# Given three six-sided dice, what is the probability that the value of the third will be greater than the sum of those of the first two?

A die is rolled three times, or three dice are rolled. What is the probability that the third die values greater than the sum of the first two?

(assuming six-sided dice, but I would be interested in a generalization to N-sided dice, or perhaps a scenario where the dice each have different numbers of sides)

## 1 Answer

The total number of possibilities is $6^3=216$. Now we will look separately at the different favourable events possible.

Certainly the last die cannot be $1$ or $2$, because the sum of numbers of the faces of the first two dice is at least $2$.

Suppose $3$ falls on the last dice. Then only $1$ and $1$ could have fallen on the first two dice,so that is one possibility.

Suppose $4$ falls on the last dice. Then there are two possibilities, namely, $(1,2)$ and $(2,1)$ (here my notation $(a,b)$ is where $a$ comes on the first dice and $b$ on the second dice), but then even the three possibility, namely $(1,1)$ is possible, since $1+1<4$. So there are $3$ possibilities in total.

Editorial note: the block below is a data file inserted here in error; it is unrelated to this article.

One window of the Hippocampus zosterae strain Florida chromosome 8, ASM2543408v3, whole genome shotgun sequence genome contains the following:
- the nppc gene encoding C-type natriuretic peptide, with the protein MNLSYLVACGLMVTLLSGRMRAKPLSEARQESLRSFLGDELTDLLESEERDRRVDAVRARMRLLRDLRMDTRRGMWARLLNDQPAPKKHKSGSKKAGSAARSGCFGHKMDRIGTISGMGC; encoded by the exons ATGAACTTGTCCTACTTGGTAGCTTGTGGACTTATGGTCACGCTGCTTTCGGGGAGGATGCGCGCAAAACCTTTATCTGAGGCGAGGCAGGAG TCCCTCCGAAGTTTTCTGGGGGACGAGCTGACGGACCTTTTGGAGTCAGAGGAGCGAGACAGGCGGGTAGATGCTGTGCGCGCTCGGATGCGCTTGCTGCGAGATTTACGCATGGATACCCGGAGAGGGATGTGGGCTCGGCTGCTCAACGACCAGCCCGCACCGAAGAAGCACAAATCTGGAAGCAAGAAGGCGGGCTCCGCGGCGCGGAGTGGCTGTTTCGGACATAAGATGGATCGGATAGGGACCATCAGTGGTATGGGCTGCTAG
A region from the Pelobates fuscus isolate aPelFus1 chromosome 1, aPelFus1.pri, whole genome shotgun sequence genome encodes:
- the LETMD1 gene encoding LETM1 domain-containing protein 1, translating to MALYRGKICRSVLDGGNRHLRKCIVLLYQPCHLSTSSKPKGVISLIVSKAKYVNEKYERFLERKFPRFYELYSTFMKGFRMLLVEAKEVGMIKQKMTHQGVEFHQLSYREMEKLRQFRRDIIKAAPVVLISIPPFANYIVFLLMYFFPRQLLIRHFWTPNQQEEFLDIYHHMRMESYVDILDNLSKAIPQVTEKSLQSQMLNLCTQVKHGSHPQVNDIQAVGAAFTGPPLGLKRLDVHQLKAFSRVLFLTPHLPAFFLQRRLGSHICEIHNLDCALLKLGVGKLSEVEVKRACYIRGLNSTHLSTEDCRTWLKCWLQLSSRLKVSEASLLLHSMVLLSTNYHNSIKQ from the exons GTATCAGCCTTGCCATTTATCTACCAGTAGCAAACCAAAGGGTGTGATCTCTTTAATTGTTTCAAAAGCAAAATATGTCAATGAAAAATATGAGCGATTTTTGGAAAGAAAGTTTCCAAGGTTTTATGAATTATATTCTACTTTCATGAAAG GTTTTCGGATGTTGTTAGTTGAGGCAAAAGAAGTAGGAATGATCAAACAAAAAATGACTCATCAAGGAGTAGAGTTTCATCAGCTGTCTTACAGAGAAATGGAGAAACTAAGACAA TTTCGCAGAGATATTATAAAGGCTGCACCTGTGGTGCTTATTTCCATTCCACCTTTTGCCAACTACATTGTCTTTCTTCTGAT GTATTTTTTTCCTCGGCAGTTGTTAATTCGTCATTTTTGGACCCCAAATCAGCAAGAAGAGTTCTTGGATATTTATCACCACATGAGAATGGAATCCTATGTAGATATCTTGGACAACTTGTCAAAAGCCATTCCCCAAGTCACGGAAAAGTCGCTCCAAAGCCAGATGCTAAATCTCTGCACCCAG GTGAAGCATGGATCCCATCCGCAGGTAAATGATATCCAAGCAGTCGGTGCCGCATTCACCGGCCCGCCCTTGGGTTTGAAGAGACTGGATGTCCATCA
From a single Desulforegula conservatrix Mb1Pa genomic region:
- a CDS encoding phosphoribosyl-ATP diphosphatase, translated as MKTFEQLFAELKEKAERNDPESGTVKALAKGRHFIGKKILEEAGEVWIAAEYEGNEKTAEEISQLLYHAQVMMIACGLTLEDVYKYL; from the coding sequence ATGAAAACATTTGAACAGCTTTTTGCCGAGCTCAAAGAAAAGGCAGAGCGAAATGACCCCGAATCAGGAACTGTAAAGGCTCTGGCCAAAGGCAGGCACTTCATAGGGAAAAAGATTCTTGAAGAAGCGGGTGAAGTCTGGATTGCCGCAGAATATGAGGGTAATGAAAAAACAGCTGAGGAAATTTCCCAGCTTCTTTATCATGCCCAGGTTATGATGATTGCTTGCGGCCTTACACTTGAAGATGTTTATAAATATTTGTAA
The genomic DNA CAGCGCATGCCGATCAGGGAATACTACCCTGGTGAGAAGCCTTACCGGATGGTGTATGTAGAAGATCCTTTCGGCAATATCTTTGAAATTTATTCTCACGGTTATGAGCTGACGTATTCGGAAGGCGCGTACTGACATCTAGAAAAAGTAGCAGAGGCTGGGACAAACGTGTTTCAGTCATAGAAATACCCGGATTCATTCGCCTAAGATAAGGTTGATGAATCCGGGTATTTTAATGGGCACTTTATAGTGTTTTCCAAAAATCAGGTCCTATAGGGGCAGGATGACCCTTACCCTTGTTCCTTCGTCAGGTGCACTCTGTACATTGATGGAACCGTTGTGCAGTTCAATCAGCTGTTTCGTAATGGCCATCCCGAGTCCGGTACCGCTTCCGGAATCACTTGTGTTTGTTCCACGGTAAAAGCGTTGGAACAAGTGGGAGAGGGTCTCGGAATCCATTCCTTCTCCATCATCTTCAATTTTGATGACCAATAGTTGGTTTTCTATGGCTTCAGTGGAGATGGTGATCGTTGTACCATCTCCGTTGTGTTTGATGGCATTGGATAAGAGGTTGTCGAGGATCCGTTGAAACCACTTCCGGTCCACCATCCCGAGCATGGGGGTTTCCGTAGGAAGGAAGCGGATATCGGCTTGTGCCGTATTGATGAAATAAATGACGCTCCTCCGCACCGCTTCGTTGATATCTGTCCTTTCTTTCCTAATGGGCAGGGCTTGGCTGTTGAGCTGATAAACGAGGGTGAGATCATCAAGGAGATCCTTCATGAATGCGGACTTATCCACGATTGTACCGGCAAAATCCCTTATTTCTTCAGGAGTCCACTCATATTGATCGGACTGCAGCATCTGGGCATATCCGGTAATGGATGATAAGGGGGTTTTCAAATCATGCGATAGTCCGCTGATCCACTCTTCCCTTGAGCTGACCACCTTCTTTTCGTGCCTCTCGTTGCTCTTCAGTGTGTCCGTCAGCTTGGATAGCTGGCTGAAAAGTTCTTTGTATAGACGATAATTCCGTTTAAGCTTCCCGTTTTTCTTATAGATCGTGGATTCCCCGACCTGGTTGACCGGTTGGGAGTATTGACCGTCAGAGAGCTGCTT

Suppose $5$ falls on the last dice. All the possibilities for $4$ and $3$ come again, which are $3$ in total. The others are $(1,3)$, $(2,2)$ and $(3,1)$, so that gives $6$ possibilities.

Finally, suppose $6$ falls on the last dice. All the possibilities for $5$ and $4$ and $3$ come again, which are $6$ in total. The others are $(1,4)$, $(2,3)$,$(3,2)$ and $(4,1)$, so that gives $10$ possibilities.

In total, we have $1+3+6+10=20$, and the probability would then be $\frac{20}{216}=\frac{5}{54}$.

Being a little paranoid about getting answers right, I am going to enumerate all the possibilities again and count them here, so you can see I have not left anything out: $(1,1,3)$,$(1,1,4)$,$(1,2,4)$,$(2,1,4)$,$(1,1,5)$,$(1,2,5)$,$(2,1,5)$,$(1,3,5)$,$(2,2,5)$,$(3,1,5)$,$(1,1,6)$,$(1,2,6)$,$(2,1,6)$,$(1,3,6)$,$(2,2,6)$,$(3,1,6)$,$(1,4,6)$,$(2,3,6)$,$(3,2,6)$,$(4,1,6)$. That is $20$ possibilities.

For general $N$ sided dice, you can start with $3$ and work upwards like I have done (you would have surely seen a pattern in $1,3,6,10$ which are the possibilities at each stage) to get your answer.